How to use black plastic in a garden

Written by robin stephenson
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Growing fruits and vegetables in your own garden can be very rewarding. It can also be challenging, especially when trying to keep your plantings free of weeds. Fortunately, black plastic sheeting is readily available at most garden centres, and using it is one way to reduce the time you spend weeding your planting beds. As well as discouraging weed growth, it also helps retain moisture in the soil, which means you have to water less. Here's how to use it in your garden:

Skill level:
Moderately Easy

Things you need

  • Compost
  • Garden shovel
  • Water hose
  • Black plastic garden sheeting
  • Time-release fertiliser
  • Vegetable plants
  • Garden fork
  • Assorted rocks

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  1. 1

    Pick an area in your garden to be your planting bed. Keeping it a manageable size is a good idea; making it too large can make it difficult to access individual plants, should you need to remove pests or add fertiliser. Also ensure that it's in an area that gets plenty of sun, otherwise your vegetable plantings won't thrive, no matter how many weeds you discourage!

  2. 2

    Add composted material to the planting area. If you have your own compost pile, use that; if not, buy bags of compost or dried cow manure from your local garden centre, and work it into the soil with a garden shovel. Improving the soil will work wonders for the plants and their yield.

  3. 3

    Water the planting area with a garden hose. Then lay down the first sheet of plastic and secure it with rocks or stones. Add more sheets until the planting area is entirely covered with plastic sheeting, making sure that there's a little overlap so that weeds don't sprout in between any gaps.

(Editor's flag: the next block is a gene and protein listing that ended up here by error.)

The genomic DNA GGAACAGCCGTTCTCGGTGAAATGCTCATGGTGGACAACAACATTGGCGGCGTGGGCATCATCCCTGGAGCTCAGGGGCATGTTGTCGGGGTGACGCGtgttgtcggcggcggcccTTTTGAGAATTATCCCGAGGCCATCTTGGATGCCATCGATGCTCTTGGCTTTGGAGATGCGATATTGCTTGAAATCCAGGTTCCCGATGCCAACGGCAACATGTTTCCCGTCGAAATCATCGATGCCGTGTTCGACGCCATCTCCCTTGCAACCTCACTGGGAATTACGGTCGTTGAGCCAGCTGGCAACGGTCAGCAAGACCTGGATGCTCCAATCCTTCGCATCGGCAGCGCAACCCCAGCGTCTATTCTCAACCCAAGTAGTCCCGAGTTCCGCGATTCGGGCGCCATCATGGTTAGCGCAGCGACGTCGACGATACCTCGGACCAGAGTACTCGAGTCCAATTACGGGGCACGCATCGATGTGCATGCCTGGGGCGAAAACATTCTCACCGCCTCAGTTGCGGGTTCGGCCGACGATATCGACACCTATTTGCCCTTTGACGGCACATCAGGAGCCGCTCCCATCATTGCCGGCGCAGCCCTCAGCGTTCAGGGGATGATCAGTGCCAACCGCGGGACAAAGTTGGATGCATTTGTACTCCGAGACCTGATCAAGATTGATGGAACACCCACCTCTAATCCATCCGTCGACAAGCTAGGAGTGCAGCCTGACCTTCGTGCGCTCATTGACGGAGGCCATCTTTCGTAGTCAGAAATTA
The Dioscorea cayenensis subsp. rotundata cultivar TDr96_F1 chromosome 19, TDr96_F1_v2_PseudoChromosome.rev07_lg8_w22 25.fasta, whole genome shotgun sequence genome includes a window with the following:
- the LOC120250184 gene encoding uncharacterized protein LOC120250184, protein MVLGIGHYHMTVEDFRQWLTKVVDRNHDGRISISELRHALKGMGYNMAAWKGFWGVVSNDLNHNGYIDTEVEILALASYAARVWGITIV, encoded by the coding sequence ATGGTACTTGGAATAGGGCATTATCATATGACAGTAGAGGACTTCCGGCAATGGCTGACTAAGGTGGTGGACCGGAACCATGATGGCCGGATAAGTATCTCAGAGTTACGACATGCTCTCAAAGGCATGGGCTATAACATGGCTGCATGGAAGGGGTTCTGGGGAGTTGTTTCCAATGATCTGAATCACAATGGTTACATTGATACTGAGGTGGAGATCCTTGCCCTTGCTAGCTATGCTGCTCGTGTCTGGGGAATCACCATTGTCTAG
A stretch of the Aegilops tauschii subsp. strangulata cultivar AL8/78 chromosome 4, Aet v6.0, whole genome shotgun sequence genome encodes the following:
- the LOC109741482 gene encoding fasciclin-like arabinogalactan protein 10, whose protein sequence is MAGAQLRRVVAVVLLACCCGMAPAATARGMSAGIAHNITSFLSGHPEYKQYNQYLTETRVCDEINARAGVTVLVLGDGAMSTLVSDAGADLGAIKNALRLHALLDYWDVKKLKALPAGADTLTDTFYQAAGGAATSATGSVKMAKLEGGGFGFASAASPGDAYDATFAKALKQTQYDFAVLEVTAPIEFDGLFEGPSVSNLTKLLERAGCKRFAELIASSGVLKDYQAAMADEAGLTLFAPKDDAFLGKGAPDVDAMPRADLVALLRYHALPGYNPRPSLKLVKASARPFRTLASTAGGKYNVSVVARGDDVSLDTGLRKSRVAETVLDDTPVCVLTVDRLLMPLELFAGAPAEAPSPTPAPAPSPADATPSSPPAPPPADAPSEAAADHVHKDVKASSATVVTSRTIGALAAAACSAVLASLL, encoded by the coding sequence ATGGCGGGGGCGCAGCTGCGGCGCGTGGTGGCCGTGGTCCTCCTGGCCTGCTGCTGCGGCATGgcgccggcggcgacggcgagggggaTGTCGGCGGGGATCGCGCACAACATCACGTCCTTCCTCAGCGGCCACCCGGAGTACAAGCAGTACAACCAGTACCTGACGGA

4. 4

    Cut 6-inch holes in the plastic sheeting in the spots where you intend to plant your fruit and vegetable plants. Dig holes for the plants, and add some of your favourite time-release fertiliser to the planting hole before adding your plants.

  5. 5

    Punch small holes in the surface of the plastic, using the tines of a gardening fork. This will allow rainwater and any water from your sprinklers to penetrate the plastic sheeting and reach the soil so it can irrigate the plants.

  6. 6

    When all planting is complete, secure the plastic on all sides with more stones. If the sheeting isn't held firmly in place, windy conditions can easily rip away the sheeting, undoing all your hard work and once again leaving your soil vulnerable to rampant weed growth.

Tips and warnings

  • Using soaker hoses is an efficient way to water your plants, since the water drips directly onto the soil where it is needed. Just remember to set them up before you lay down the plastic so that they can efficiently water the plants, rather than collecting on the surface of the plastic, where it'll be prone to evaporation.
  • If you don't particularly care for the appearance of shiny, black plastic in your vegetable garden, you can always add a layer of wood chip mulch on top of the plastic for a more natural look. This won't be quite as effective at retarding weed growth, but weeds sprouting in mulch are far easier to remove by hand than they are when growing in soil.
  • Plastic sheeting helps keep the soil beneath it warm and moist, which benefits your plants, but it also creates a desirable environment for pests such as slugs and snails. You may have to be a bit more vigilant when attempting to control them.

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